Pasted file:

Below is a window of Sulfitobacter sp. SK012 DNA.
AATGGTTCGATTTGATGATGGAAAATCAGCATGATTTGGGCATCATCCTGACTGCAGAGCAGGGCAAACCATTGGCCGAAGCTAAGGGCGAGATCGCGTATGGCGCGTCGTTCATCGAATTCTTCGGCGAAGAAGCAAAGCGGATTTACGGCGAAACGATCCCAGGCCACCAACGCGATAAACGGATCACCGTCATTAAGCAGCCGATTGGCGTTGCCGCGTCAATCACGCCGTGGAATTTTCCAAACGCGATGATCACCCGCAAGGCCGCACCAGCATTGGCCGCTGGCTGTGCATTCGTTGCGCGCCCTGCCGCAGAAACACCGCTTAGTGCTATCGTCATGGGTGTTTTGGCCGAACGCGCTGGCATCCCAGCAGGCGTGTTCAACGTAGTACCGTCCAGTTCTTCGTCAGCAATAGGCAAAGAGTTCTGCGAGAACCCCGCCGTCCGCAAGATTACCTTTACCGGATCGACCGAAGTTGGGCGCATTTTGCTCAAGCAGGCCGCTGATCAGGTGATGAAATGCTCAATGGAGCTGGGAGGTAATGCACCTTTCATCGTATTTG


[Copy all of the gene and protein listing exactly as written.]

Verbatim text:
Below is a window of Sulfitobacter sp. SK012 DNA.
AATGGTTCGATTTGATGATGGAAAATCAGCATGATTTGGGCATCATCCTGACTGCAGAGCAGGGCAAACCATTGGCCGAAGCTAAGGGCGAGATCGCGTATGGCGCGTCGTTCATCGAATTCTTCGGCGAAGAAGCAAAGCGGATTTACGGCGAAACGATCCCAGGCCACCAACGCGATAAACGGATCACCGTCATTAAGCAGCCGATTGGCGTTGCCGCGTCAATCACGCCGTGGAATTTTCCAAACGCGATGATCACCCGCAAGGCCGCACCAGCATTGGCCGCTGGCTGTGCATTCGTTGCGCGCCCTGCCGCAGAAACACCGCTTAGTGCTATCGTCATGGGTGTTTTGGCCGAACGCGCTGGCATCCCAGCAGGCGTGTTCAACGTAGTACCGTCCAGTTCTTCGTCAGCAATAGGCAAAGAGTTCTGCGAGAACCCCGCCGTCCGCAAGATTACCTTTACCGGATCGACCGAAGTTGGGCGCATTTTGCTCAAGCAGGCCGCTGATCAGGTGATGAAATGCTCAATGGAGCTGGGAGGTAATGCACCTTTCATCGTATTTG